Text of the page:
Jody Wilson-Raybould and Jane Philpott — with the sheer force of their own integrity — have emerged as the most influential politicians in the Canadian body politic. Justin Trudeau has exposed himself plainly as a liar — someone who is willing to repeatedly lie in order to manipulate the electorate, mislead authorities, and to keep a tightly controlled caucus intimidated with a culture of bile and retaliation.
Influence is power in politics, and suddenly these two former Cabinet ministers have all of it. And Justin Trudeau has none of it. His tenure in the Prime Minister’s office is quickly fleeting, and even senior members of the Liberal caucus have suffered shocking losses of confidence — not only in his leadership style — but also in his capacity to lead.
The Nation waits with bated breath in anticipation of how the two suddenly senior statesmen — statespeople? — are planning to wield this unprecedented stature. They are both ambitious and accomplished women willing to risk extraordinarily promising political careers to protect Canada from falling the way of dictators.
Only because they decided to sacrifice themselves, was Trudeau’s coup-de-ta stopped in its tracks. Unless, of course, Attorney General David Lametti decides that his political career inside the Liberal Party is more important than prosecutorial independence, in which case we can expect SNC Lavalin to receive the deferred prosecution agreement.
In recent days, The Chronicle has spoken with several longtime political operatives who see a slate of strategic possibilities for Wilson-Raybould and Philpott’s new axis of power. In fact, every one of the twelve political consultants with whom we talked, all near lust for the opportunity to advise them.
Elizabeth May‘s Green Party extended both women an eager invitation to join her caucus, as did various members of the New Democrats. Both parties badly want Wilson-Raybould and Philpott to join their caucus in senior leadership roles, but their stature easily outshines that of the New Democrats’ Leader Jagmeet Singh.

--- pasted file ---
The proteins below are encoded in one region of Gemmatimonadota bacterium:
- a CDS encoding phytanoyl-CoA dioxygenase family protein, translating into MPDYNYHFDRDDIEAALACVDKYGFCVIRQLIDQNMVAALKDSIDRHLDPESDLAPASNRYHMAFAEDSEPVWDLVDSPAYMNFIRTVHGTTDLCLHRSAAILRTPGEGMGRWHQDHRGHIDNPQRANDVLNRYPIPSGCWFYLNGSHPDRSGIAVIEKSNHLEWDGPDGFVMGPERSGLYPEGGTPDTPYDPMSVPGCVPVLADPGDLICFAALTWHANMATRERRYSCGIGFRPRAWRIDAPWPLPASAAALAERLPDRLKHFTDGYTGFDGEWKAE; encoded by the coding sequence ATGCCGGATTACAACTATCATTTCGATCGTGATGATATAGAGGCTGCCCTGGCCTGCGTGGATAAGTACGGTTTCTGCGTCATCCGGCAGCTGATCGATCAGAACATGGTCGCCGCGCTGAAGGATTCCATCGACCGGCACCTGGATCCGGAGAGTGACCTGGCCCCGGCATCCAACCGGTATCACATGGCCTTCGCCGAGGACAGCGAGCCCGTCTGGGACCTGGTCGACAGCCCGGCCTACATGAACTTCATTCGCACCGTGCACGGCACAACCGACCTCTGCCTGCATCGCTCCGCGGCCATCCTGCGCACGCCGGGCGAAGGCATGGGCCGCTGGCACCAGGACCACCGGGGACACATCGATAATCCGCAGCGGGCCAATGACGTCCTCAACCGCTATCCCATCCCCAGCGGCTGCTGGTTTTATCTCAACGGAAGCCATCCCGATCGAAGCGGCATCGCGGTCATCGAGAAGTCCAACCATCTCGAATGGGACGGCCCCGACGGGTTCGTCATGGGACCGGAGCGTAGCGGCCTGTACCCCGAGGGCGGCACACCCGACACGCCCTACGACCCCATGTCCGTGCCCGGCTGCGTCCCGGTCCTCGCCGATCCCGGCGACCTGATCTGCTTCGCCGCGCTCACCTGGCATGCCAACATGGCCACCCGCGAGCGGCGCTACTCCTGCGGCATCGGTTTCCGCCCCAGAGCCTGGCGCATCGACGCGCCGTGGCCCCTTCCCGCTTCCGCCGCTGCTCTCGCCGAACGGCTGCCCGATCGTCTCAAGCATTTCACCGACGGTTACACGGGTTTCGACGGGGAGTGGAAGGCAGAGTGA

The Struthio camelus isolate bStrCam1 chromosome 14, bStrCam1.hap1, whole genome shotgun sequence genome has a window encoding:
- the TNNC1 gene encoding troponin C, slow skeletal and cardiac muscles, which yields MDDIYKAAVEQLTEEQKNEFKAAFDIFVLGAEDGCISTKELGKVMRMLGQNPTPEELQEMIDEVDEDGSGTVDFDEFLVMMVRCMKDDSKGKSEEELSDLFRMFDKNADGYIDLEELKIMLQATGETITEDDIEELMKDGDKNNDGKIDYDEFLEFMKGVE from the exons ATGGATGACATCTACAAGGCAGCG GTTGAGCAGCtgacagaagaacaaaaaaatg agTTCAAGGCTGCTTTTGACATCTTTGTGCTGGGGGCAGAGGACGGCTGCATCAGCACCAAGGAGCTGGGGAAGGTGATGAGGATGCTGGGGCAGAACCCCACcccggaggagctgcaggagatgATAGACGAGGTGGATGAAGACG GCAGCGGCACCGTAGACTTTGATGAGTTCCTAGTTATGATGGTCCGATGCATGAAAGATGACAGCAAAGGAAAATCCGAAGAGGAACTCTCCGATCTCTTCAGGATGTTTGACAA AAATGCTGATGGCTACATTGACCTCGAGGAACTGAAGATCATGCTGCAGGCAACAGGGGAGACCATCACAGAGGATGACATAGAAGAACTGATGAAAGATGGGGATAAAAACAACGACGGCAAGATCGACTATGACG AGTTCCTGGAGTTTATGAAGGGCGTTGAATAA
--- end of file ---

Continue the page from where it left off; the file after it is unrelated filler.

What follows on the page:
Managing the micro-politics could be difficult. It’s unclear if Singh or May would be willing to step aside as Leader. Several senior figures in the NDP fear that, if the women join the Greens, it would be felt like a stunning blow to any energy or momentum that the NDP can hope for ahead of elections. They dream aloud of a merger between the two parties — The Green Democrats — suddenly led by a slew of substantial nationally known figures.
Several dissident Liberal Party operatives, some with longtime ties to the newly appointed Treasury Board President Joyce Murray, want the MPs to establish a new center-left ‘Progressive Party’ party on a populist platform focused on supply-side housing policy that addresses affordability, in addition to government ethics, and constitutional reforms that protect the independence of the justice system.
That agenda — housing affordability, government ethics, and the independence of the justice system — would substantially replace the Liberal Party in Parliament, by his analysis, appealing to a ‘disaffected majority’ of Liberal voters.
The SNC Lavalin scandal has badly tainted the Liberal MPs who have been most willing to publicly defend Trudeau. Maryam Monsef‘s mindless nodding behind Trudeau in the House of Commons, as he articulated transparently deceptive assertions, now makes her reelection implausible. Operatives call it the curse of the camera angle and are already using the footage to test campaign spots against every MP who had approvingly gestured behind Trudeau as he lied to Canadians on the House floor.
Bardish Chagger, the Leader of the Government in the House of Commons who speaks for the Trudeau government when he is not present in the House, has endured embarrassing footage that makes her look untruthful, repetitive, and resistant to facts.
A Liberal operative from Markham describes the caucus members as “dangerously shallow and doting politicos who lack stature and the wisdom of tenure” that have, historically, acted as a check on the power of the Prime Minister. He argues that the political culture being promoted by Trudeau’s leadership style is built on the kind of bile and retribution that has enabled dictatorships in parliamentary systems around the world.
Now that the Trudeau government is increasingly likely to be ousted in the October elections, many political prognosticators predict that Wilson-Raybould will emerge in the wake of those sweeping losses as the most powerful political figure in Canada — most likely as the Leader of the Official Opposition, he posits.
He only wonders under what Party brand she will decide to lead it.